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One Game At A Time

A time for talk and then action

/ 05:02 AM March 12, 2019

It isn’t easy putting together very competitive and passionate heads of national sports associations (NSAs) and a sports government agency that provides and oversees financial support. There will be differences in opinion and ways of proceeding, especially when the challenges of winning and an upcoming Southeast Asian Games are involved.

And yet Philippine Sports Commission Chair William “Butch” Ramirez framed the recent meeting at PICC with the Philippine Olympic Committee and the NSAs as a “conversation.” Ramirez, who is on his second tour of duty with the commission, was clearly cognizant of the stress points of the relationship between the two major sports entities but was willing to listen and explain the position of the PSC.

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This was echoed by the remarks of POC president Ricky Vargas, which were read by committee chair Abraham Tolentino (Vargas was on an important business trip overseas) since all concerned must be “single-minded in doing the country proud” in the upcoming regional sports meet.

The expected issues still surfaced but were discussed as calmly as possible. Ramirez explained that “the needs of the athletes are many, not just for the SEA Games,” and thus issues like funding (including reimbursement and liquidation), foreign coaches, housing, meals, overseas tournaments and others are always going to face Philippine sports.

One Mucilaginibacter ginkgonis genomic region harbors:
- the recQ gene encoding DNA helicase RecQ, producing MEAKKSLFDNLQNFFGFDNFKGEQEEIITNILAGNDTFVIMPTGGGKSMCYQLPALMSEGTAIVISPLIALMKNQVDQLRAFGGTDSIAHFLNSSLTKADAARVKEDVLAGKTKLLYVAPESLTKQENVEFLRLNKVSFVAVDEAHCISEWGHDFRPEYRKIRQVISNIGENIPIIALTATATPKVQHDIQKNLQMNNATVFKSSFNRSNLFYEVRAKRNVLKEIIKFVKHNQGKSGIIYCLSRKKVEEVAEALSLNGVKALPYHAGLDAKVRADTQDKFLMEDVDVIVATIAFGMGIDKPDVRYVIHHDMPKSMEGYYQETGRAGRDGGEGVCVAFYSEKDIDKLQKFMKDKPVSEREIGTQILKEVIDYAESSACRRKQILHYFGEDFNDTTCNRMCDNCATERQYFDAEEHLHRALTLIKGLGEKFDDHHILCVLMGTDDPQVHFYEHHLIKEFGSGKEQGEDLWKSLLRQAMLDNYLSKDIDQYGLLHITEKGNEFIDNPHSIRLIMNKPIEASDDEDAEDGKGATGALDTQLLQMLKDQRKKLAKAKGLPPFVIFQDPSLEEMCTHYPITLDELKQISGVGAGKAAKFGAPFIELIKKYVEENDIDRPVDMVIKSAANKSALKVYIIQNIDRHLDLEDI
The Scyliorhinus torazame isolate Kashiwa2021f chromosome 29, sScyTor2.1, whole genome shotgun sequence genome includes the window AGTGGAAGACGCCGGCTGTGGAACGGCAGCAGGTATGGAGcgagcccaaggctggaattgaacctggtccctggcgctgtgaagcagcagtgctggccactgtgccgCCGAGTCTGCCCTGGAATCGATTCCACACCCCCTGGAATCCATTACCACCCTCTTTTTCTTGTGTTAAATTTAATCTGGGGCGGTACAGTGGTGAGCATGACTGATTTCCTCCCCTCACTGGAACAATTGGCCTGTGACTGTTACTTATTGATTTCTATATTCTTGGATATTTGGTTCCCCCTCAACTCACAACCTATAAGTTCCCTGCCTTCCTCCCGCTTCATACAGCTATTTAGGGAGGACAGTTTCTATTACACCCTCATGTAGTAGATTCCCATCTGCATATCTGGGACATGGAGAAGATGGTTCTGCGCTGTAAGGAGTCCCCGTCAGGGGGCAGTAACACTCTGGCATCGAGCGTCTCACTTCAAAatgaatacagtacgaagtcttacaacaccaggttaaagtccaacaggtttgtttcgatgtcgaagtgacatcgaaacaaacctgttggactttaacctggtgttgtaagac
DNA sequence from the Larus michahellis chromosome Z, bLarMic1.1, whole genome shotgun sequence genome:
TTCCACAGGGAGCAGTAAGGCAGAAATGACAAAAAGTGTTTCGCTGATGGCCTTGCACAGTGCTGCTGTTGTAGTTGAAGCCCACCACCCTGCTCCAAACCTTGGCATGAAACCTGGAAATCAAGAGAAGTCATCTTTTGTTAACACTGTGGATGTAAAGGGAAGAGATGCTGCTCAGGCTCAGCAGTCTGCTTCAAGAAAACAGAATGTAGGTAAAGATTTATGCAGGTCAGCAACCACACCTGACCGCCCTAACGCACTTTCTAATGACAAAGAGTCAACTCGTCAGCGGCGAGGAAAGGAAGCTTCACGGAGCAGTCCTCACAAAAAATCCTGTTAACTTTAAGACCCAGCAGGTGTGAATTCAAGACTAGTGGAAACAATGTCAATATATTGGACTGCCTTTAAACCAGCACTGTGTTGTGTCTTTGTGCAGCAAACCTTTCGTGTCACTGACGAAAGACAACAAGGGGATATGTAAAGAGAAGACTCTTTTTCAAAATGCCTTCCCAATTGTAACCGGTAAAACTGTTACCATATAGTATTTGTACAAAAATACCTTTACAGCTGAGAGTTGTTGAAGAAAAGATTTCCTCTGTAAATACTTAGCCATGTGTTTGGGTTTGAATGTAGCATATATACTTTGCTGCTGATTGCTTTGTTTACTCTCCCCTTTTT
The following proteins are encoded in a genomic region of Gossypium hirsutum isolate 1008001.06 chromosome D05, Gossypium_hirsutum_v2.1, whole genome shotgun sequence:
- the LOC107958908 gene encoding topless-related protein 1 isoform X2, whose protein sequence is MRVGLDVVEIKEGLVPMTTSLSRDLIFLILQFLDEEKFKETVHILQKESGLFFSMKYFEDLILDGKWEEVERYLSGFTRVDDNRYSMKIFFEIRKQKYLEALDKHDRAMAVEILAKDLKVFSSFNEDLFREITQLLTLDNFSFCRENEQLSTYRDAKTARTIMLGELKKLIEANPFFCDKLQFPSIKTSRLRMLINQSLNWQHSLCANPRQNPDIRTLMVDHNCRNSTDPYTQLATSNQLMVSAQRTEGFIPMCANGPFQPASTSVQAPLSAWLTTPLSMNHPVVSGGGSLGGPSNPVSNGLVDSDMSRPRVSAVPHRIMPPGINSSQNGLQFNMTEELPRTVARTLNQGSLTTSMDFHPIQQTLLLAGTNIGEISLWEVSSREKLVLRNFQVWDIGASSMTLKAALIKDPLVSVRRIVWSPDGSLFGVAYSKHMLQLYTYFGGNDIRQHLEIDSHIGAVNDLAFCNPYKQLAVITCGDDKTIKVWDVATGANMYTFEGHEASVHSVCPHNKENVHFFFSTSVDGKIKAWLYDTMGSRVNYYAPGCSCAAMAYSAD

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We may easily dismiss the politics in Philippine sports but meetings between the stakeholders and the decision-makers are always a healthy sign. Despite the already well-known fact that Filipino athletes are naturally gifted and need only sufficient training and funding, there are inherent problems that restrict maximizing the full potential of young and even veteran sports participants.

Today, passion and nationalism in sports must be fueled by proper and efficient management and funding.

The rest of the Asian region and the world have the benefits of stronger economies and viable sports organizations and infrastructure.

The early dominance of the Philippines in regional sports events in the 1950s and 1960s has already been offset by rivals who have made bolder and encompassing changes to their sports participation.

As long as the well-being and the success of the athlete remain the foremost priorities of all concerned, then meetings and the daily pursuit of athletic excellence can proceed. There will be struggles and difficulties because the road to athletic triumph is never easy but we should remain hopeful because the game isn’t over yet.

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